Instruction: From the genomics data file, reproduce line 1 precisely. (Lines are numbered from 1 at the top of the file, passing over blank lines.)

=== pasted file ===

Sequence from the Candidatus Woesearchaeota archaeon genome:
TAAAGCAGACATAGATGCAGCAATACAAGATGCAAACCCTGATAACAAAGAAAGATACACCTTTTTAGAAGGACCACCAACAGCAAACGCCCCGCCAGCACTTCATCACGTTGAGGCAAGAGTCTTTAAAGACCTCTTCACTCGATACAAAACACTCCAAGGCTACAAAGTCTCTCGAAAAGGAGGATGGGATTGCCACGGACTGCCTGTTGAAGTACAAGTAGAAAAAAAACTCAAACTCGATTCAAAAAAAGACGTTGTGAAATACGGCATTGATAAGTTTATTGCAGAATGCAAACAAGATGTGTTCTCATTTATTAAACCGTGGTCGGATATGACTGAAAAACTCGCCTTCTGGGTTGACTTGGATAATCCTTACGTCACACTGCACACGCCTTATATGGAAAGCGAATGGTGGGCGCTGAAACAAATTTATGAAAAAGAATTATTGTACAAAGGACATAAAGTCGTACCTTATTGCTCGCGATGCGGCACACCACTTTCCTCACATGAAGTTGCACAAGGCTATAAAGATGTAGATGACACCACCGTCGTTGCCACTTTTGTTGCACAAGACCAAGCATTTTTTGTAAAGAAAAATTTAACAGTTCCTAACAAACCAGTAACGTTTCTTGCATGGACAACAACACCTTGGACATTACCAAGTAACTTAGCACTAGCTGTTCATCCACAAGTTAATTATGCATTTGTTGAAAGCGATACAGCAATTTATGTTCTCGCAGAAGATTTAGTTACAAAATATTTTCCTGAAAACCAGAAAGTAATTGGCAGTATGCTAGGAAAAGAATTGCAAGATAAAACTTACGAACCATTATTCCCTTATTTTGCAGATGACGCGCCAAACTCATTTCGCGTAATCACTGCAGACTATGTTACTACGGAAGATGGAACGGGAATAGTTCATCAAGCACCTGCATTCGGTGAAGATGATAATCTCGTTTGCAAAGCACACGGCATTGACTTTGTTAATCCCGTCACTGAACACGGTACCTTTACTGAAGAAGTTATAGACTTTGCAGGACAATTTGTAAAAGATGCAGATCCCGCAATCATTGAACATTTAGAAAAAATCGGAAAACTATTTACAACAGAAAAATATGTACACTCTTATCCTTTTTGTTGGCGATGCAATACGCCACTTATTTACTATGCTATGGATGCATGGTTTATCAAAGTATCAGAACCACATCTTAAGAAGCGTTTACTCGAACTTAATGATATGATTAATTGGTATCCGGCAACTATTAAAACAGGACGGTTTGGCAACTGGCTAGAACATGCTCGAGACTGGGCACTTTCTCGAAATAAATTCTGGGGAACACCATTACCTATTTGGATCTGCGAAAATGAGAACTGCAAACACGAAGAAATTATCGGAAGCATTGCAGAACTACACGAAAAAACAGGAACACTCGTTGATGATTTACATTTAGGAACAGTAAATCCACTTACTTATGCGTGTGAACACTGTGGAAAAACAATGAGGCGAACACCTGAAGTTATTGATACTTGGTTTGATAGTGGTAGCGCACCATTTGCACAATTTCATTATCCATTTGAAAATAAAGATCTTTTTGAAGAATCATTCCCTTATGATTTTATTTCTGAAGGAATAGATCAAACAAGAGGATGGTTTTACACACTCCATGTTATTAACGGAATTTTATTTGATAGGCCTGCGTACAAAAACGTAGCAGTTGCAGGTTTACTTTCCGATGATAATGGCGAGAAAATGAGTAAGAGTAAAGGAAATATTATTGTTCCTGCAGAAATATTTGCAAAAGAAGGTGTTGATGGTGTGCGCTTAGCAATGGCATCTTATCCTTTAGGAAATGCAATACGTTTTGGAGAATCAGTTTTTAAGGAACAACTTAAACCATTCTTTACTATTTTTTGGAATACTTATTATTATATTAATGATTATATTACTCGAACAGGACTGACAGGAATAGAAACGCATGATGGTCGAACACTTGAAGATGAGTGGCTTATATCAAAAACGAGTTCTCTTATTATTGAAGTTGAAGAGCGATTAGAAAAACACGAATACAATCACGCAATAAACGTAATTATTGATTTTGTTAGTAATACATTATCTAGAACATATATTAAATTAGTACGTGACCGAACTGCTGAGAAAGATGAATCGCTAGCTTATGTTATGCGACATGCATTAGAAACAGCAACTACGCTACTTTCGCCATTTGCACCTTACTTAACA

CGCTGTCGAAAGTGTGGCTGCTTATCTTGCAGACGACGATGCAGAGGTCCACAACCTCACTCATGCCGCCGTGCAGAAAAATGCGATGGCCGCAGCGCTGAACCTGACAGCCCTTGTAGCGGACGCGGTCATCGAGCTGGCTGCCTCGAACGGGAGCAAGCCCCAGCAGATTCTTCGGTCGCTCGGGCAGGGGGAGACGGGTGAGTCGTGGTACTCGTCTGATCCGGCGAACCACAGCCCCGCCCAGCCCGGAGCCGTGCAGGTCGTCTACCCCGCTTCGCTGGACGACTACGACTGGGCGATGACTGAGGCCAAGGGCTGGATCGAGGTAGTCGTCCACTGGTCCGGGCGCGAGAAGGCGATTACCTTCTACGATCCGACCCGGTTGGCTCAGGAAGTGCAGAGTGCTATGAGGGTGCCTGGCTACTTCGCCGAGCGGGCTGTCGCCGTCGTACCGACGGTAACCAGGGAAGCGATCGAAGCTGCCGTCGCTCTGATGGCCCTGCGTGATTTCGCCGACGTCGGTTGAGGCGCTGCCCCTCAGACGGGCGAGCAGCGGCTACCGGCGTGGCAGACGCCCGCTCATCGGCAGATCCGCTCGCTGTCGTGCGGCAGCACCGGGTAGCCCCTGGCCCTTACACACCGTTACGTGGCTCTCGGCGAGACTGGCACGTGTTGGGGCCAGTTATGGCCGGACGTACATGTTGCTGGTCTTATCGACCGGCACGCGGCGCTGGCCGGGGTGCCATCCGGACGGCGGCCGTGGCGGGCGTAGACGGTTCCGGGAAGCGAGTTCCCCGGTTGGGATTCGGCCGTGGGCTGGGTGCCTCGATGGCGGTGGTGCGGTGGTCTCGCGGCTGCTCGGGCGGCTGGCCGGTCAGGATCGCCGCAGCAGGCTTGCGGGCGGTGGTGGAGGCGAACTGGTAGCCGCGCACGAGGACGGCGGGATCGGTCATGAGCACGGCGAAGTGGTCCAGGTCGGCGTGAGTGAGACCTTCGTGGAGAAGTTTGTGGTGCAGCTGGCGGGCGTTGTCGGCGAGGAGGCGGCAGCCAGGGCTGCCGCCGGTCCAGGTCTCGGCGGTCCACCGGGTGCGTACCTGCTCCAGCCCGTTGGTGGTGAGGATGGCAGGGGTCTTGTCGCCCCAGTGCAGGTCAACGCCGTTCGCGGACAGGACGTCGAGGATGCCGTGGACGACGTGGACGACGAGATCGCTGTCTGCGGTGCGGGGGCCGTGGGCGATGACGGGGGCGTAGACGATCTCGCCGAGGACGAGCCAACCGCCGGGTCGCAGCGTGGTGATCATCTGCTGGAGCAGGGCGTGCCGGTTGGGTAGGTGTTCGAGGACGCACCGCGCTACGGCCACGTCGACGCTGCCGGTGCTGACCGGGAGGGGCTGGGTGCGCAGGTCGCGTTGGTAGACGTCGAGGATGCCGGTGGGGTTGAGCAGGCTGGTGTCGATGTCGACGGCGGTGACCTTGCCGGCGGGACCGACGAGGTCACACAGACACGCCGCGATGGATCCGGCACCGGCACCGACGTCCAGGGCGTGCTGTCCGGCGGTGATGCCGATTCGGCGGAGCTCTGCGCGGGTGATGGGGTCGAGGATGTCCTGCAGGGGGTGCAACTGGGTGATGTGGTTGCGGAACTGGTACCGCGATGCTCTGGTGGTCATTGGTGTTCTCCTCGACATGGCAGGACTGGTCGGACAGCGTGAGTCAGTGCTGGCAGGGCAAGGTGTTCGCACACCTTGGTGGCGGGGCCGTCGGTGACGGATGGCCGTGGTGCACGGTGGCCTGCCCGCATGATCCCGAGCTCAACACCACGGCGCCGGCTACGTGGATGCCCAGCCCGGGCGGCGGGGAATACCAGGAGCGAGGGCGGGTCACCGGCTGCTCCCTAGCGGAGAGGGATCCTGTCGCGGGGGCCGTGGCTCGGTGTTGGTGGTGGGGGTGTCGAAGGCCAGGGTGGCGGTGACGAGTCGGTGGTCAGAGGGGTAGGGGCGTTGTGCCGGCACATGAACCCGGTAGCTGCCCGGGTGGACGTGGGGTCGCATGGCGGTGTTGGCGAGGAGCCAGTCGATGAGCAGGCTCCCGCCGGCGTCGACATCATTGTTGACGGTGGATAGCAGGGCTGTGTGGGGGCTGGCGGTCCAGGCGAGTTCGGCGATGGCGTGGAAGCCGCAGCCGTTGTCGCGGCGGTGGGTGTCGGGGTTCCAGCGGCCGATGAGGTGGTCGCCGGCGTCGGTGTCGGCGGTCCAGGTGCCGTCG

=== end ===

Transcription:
Sequence from the Candidatus Woesearchaeota archaeon genome: